Why Firing Frank Vogel Makes Sense
We all know that Larry Bird is stubborn (he had to be to become as great as he did as a player), so it should come as no surprise that he has been uncompromising in his stance that “coaches can become stale”. There is no question that Frank Vogel had a successful tenure in Indiana, where the Pacers finished either 1st or 2nd in the Central division with the exception of last season (when their best player, Paul George, was out for nearly the entire year). He got them to within one game of the NBA finals once, and the conference finals another time. His best opportunity to knock off the LeBron-led Miami team was actually in the second round of 2012, when the Pacers were up 2-1 and had game 4 at home. LeBron and Wade had arguably their best game together (and equally arguably, their most important) as the Heat won, and took control of the series.
But what does that have to do with Frank Vogel getting canned? Well, it’s acknowledging that he was a good coach, but not a great one. He had some loaded (especially on the defensive end) teams that never could get over the hump. Larry Bird is interested in one thing: Championships. This is the same guy that gave himself 3 years as a coach to win a championship in Indiana. He took them to two conference finals (one was a 7th game against the Bulls), and the finals in 2000 against the Lakers. He was two games from the title, when he walked away. He is consistent with this standard, and has held himself to it. If getting to a game 6 of the NBA finals doesn’t cut it, then neither is a game 7 of the first round of the NBA finals.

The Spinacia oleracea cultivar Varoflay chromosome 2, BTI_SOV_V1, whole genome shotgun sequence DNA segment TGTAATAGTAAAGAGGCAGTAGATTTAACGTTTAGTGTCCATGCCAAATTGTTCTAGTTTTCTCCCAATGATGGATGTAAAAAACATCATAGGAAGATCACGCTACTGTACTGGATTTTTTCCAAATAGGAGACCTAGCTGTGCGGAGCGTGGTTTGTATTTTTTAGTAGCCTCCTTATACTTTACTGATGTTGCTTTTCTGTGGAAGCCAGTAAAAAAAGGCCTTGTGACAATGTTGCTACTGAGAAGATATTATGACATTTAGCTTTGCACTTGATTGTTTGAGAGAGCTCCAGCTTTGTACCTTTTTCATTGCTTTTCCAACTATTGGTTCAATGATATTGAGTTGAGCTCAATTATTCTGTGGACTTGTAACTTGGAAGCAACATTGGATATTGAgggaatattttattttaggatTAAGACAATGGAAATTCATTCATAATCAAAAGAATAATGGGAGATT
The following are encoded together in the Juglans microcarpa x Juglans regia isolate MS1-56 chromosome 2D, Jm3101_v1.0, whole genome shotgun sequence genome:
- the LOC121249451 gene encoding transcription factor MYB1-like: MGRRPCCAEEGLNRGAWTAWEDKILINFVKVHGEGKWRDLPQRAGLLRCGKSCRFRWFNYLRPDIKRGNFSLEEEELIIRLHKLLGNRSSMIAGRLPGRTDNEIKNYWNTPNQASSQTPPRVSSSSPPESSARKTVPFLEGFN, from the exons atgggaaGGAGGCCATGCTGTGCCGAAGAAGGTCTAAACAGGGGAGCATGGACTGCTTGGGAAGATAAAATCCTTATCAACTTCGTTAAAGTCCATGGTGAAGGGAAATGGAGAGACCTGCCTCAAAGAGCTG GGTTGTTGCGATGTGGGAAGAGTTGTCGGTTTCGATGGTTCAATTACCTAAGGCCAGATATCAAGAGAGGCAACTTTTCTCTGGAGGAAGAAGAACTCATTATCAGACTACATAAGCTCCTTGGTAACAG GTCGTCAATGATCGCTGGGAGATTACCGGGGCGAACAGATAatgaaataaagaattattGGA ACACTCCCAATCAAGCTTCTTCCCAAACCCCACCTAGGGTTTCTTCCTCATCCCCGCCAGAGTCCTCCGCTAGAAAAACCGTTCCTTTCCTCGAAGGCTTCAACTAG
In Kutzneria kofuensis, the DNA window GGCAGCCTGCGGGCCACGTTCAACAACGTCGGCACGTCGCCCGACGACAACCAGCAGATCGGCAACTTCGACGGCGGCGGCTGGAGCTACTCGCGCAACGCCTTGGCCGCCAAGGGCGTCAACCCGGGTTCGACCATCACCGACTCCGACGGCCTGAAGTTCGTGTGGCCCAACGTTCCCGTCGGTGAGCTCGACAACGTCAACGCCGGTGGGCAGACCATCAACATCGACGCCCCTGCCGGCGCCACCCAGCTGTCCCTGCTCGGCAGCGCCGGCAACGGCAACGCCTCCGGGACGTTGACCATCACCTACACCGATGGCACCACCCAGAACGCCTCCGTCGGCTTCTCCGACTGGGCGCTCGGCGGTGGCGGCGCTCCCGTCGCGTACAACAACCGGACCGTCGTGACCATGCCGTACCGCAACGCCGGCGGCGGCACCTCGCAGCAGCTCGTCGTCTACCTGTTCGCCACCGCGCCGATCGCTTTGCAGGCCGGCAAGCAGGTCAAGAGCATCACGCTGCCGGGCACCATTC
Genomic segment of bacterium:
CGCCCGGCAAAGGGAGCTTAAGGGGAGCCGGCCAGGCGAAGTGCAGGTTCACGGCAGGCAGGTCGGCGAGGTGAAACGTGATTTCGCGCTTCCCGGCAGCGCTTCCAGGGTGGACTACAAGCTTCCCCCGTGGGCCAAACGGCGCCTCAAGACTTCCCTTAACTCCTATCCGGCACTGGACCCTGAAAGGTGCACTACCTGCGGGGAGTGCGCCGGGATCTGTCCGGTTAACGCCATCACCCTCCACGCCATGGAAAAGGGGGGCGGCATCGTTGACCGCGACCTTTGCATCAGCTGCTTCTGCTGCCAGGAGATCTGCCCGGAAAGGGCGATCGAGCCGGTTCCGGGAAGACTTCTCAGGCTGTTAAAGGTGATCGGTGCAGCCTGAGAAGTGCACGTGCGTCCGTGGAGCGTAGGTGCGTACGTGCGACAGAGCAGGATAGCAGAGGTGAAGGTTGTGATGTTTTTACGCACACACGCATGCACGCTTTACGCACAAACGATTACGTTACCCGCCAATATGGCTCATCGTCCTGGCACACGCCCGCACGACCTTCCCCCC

Is it brutal? Yes. But it’s what he is trying to achieve in Indiana that people need to realise before they think this is an absurd decision. How many teams do we look back on, with special talents on the roster like Paul George, and think “they waited too long to bring in a better coach”? The Pacers changed their philosophy this season. They were no longer the defensive powerhouse from years past. Instead, they looked for a quicker pace and shots. Vogel, to his credit, did adapt better than most coaches would have, but they were still only the 7th seed, and they did lose in the first round to an fragile (from a mental standpoint) Raptors team. How would they have fared against the Cavs had they played? Merely being competitive is not an option for Bird. He wants the Pacers to be champions, and everyone is accountable on that quest for greatness.